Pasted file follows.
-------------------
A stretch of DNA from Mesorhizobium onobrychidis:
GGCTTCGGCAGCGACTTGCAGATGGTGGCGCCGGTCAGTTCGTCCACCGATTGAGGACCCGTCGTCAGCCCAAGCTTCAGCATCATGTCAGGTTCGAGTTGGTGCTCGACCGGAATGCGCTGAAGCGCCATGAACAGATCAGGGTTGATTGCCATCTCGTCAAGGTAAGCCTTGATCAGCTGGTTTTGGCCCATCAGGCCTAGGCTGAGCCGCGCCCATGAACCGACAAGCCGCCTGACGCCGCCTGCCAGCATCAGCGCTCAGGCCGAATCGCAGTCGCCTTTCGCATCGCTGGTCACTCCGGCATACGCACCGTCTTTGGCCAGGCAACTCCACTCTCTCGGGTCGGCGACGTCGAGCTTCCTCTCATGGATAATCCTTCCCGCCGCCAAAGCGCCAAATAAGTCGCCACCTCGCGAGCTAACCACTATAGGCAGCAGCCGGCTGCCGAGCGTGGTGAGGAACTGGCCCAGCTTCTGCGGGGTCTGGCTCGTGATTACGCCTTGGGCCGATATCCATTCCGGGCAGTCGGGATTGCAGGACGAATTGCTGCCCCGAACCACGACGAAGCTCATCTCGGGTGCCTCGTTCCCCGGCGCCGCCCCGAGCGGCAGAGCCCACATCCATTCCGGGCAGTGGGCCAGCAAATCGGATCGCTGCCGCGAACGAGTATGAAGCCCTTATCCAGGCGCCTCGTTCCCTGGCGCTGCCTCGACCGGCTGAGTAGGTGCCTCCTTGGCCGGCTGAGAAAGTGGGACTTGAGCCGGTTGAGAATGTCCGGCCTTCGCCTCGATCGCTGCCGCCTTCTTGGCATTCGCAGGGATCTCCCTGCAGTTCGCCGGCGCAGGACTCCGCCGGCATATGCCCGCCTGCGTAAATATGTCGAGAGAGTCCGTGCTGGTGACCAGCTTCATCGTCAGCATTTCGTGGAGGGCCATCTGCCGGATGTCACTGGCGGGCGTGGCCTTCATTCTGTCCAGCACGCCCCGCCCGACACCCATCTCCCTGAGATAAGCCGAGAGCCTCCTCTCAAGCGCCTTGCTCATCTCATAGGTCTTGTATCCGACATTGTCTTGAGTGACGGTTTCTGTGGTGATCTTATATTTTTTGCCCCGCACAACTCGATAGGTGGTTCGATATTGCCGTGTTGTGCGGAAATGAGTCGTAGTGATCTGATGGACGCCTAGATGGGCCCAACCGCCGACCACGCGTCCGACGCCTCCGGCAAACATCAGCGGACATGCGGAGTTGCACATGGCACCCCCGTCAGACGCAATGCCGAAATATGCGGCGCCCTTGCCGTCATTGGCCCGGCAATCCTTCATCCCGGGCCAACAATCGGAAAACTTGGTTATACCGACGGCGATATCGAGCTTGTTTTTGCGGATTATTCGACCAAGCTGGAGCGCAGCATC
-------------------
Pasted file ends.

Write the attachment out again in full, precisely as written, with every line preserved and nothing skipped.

A stretch of DNA from Mesorhizobium onobrychidis:
GGCTTCGGCAGCGACTTGCAGATGGTGGCGCCGGTCAGTTCGTCCACCGATTGAGGACCCGTCGTCAGCCCAAGCTTCAGCATCATGTCAGGTTCGAGTTGGTGCTCGACCGGAATGCGCTGAAGCGCCATGAACAGATCAGGGTTGATTGCCATCTCGTCAAGGTAAGCCTTGATCAGCTGGTTTTGGCCCATCAGGCCTAGGCTGAGCCGCGCCCATGAACCGACAAGCCGCCTGACGCCGCCTGCCAGCATCAGCGCTCAGGCCGAATCGCAGTCGCCTTTCGCATCGCTGGTCACTCCGGCATACGCACCGTCTTTGGCCAGGCAACTCCACTCTCTCGGGTCGGCGACGTCGAGCTTCCTCTCATGGATAATCCTTCCCGCCGCCAAAGCGCCAAATAAGTCGCCACCTCGCGAGCTAACCACTATAGGCAGCAGCCGGCTGCCGAGCGTGGTGAGGAACTGGCCCAGCTTCTGCGGGGTCTGGCTCGTGATTACGCCTTGGGCCGATATCCATTCCGGGCAGTCGGGATTGCAGGACGAATTGCTGCCCCGAACCACGACGAAGCTCATCTCGGGTGCCTCGTTCCCCGGCGCCGCCCCGAGCGGCAGAGCCCACATCCATTCCGGGCAGTGGGCCAGCAAATCGGATCGCTGCCGCGAACGAGTATGAAGCCCTTATCCAGGCGCCTCGTTCCCTGGCGCTGCCTCGACCGGCTGAGTAGGTGCCTCCTTGGCCGGCTGAGAAAGTGGGACTTGAGCCGGTTGAGAATGTCCGGCCTTCGCCTCGATCGCTGCCGCCTTCTTGGCATTCGCAGGGATCTCCCTGCAGTTCGCCGGCGCAGGACTCCGCCGGCATATGCCCGCCTGCGTAAATATGTCGAGAGAGTCCGTGCTGGTGACCAGCTTCATCGTCAGCATTTCGTGGAGGGCCATCTGCCGGATGTCACTGGCGGGCGTGGCCTTCATTCTGTCCAGCACGCCCCGCCCGACACCCATCTCCCTGAGATAAGCCGAGAGCCTCCTCTCAAGCGCCTTGCTCATCTCATAGGTCTTGTATCCGACATTGTCTTGAGTGACGGTTTCTGTGGTGATCTTATATTTTTTGCCCCGCACAACTCGATAGGTGGTTCGATATTGCCGTGTTGTGCGGAAATGAGTCGTAGTGATCTGATGGACGCCTAGATGGGCCCAACCGCCGACCACGCGTCCGACGCCTCCGGCAAACATCAGCGGACATGCGGAGTTGCACATGGCACCCCCGTCAGACGCAATGCCGAAATATGCGGCGCCCTTGCCGTCATTGGCCCGGCAATCCTTCATCCCGGGCCAACAATCGGAAAACTTGGTTATACCGACGGCGATATCGAGCTTGTTTTTGCGGATTATTCGACCAAGCTGGAGCGCAGCATC